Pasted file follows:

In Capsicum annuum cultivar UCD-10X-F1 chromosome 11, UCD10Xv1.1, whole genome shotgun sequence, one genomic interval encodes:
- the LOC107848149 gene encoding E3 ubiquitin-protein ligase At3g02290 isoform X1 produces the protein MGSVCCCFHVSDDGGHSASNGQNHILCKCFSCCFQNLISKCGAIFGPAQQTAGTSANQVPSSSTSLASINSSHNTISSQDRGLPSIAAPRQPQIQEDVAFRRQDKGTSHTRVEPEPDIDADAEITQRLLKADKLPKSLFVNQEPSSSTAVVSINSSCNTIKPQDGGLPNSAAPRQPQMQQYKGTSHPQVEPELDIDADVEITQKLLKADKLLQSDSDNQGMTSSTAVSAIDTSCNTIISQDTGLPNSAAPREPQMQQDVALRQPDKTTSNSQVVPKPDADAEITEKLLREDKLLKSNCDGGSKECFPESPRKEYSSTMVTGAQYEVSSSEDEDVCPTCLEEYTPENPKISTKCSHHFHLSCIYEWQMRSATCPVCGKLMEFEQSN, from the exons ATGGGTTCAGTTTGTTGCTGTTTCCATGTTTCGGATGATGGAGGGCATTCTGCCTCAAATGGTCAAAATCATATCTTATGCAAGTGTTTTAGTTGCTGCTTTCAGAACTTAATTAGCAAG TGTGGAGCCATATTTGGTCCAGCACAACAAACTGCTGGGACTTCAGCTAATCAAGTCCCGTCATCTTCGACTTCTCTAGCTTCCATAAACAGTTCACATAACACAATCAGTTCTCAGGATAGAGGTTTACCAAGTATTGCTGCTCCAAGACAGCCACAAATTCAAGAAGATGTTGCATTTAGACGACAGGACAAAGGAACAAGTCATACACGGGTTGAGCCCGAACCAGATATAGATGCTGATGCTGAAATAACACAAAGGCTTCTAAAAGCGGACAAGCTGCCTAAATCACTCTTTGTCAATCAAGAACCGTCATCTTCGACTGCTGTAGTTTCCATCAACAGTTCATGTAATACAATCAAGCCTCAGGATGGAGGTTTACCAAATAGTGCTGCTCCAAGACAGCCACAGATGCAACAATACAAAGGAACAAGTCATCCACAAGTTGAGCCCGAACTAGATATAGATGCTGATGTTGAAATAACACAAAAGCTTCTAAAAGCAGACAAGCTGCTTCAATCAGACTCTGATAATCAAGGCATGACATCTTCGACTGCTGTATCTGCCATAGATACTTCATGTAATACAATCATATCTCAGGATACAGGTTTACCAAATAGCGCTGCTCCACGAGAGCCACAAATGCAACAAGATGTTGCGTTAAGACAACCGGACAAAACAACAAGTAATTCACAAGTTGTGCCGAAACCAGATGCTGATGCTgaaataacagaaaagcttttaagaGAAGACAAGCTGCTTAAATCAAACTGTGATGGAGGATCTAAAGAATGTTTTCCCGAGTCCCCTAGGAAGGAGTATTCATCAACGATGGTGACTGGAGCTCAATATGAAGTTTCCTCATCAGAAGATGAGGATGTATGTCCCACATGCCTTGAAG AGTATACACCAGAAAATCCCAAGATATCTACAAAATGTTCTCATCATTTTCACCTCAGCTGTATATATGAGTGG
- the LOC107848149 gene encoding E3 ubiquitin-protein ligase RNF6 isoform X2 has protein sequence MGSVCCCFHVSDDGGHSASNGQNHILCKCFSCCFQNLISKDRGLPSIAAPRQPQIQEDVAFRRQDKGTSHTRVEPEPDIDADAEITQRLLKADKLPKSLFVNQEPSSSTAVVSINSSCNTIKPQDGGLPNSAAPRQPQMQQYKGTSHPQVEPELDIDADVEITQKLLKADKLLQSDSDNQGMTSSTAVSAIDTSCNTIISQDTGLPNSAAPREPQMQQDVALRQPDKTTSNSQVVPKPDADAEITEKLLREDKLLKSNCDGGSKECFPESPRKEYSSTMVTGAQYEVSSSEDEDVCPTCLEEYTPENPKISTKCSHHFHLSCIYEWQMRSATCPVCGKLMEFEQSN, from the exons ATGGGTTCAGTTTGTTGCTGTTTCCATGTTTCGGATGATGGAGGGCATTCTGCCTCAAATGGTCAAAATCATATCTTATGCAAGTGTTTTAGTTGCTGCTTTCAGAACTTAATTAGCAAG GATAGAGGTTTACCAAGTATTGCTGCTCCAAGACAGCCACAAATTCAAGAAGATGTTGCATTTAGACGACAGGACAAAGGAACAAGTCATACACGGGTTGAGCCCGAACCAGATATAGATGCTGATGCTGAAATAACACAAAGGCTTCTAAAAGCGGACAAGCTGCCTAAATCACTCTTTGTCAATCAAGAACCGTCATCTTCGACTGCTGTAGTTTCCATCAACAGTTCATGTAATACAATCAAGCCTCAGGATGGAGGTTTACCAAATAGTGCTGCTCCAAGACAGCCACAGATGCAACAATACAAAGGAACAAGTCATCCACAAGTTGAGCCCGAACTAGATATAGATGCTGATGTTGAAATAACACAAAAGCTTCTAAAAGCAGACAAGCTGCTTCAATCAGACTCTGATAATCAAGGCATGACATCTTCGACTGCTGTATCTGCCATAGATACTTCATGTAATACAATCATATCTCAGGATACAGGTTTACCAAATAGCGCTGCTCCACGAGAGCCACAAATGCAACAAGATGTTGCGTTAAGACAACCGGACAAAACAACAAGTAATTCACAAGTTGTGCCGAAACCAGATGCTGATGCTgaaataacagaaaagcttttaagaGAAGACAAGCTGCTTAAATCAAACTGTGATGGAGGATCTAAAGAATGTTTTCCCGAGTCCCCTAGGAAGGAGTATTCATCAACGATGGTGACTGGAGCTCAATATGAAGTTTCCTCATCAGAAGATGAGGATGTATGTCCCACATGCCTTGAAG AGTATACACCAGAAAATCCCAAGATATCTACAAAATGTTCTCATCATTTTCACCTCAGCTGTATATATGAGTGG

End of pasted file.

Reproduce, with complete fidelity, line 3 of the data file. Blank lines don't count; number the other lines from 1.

- the LOC107848149 gene encoding E3 ubiquitin-protein ligase RNF6 isoform X2 has protein sequence MGSVCCCFHVSDDGGHSASNGQNHILCKCFSCCFQNLISKDRGLPSIAAPRQPQIQEDVAFRRQDKGTSHTRVEPEPDIDADAEITQRLLKADKLPKSLFVNQEPSSSTAVVSINSSCNTIKPQDGGLPNSAAPRQPQMQQYKGTSHPQVEPELDIDADVEITQKLLKADKLLQSDSDNQGMTSSTAVSAIDTSCNTIISQDTGLPNSAAPREPQMQQDVALRQPDKTTSNSQVVPKPDADAEITEKLLREDKLLKSNCDGGSKECFPESPRKEYSSTMVTGAQYEVSSSEDEDVCPTCLEEYTPENPKISTKCSHHFHLSCIYEWQMRSATCPVCGKLMEFEQSN, from the exons ATGGGTTCAGTTTGTTGCTGTTTCCATGTTTCGGATGATGGAGGGCATTCTGCCTCAAATGGTCAAAATCATATCTTATGCAAGTGTTTTAGTTGCTGCTTTCAGAACTTAATTAGCAAG GATAGAGGTTTACCAAGTATTGCTGCTCCAAGACAGCCACAAATTCAAGAAGATGTTGCATTTAGACGACAGGACAAAGGAACAAGTCATACACGGGTTGAGCCCGAACCAGATATAGATGCTGATGCTGAAATAACACAAAGGCTTCTAAAAGCGGACAAGCTGCCTAAATCACTCTTTGTCAATCAAGAACCGTCATCTTCGACTGCTGTAGTTTCCATCAACAGTTCATGTAATACAATCAAGCCTCAGGATGGAGGTTTACCAAATAGTGCTGCTCCAAGACAGCCACAGATGCAACAATACAAAGGAACAAGTCATCCACAAGTTGAGCCCGAACTAGATATAGATGCTGATGTTGAAATAACACAAAAGCTTCTAAAAGCAGACAAGCTGCTTCAATCAGACTCTGATAATCAAGGCATGACATCTTCGACTGCTGTATCTGCCATAGATACTTCATGTAATACAATCATATCTCAGGATACAGGTTTACCAAATAGCGCTGCTCCACGAGAGCCACAAATGCAACAAGATGTTGCGTTAAGACAACCGGACAAAACAACAAGTAATTCACAAGTTGTGCCGAAACCAGATGCTGATGCTgaaataacagaaaagcttttaagaGAAGACAAGCTGCTTAAATCAAACTGTGATGGAGGATCTAAAGAATGTTTTCCCGAGTCCCCTAGGAAGGAGTATTCATCAACGATGGTGACTGGAGCTCAATATGAAGTTTCCTCATCAGAAGATGAGGATGTATGTCCCACATGCCTTGAAG AGTATACACCAGAAAATCCCAAGATATCTACAAAATGTTCTCATCATTTTCACCTCAGCTGTATATATGAGTGG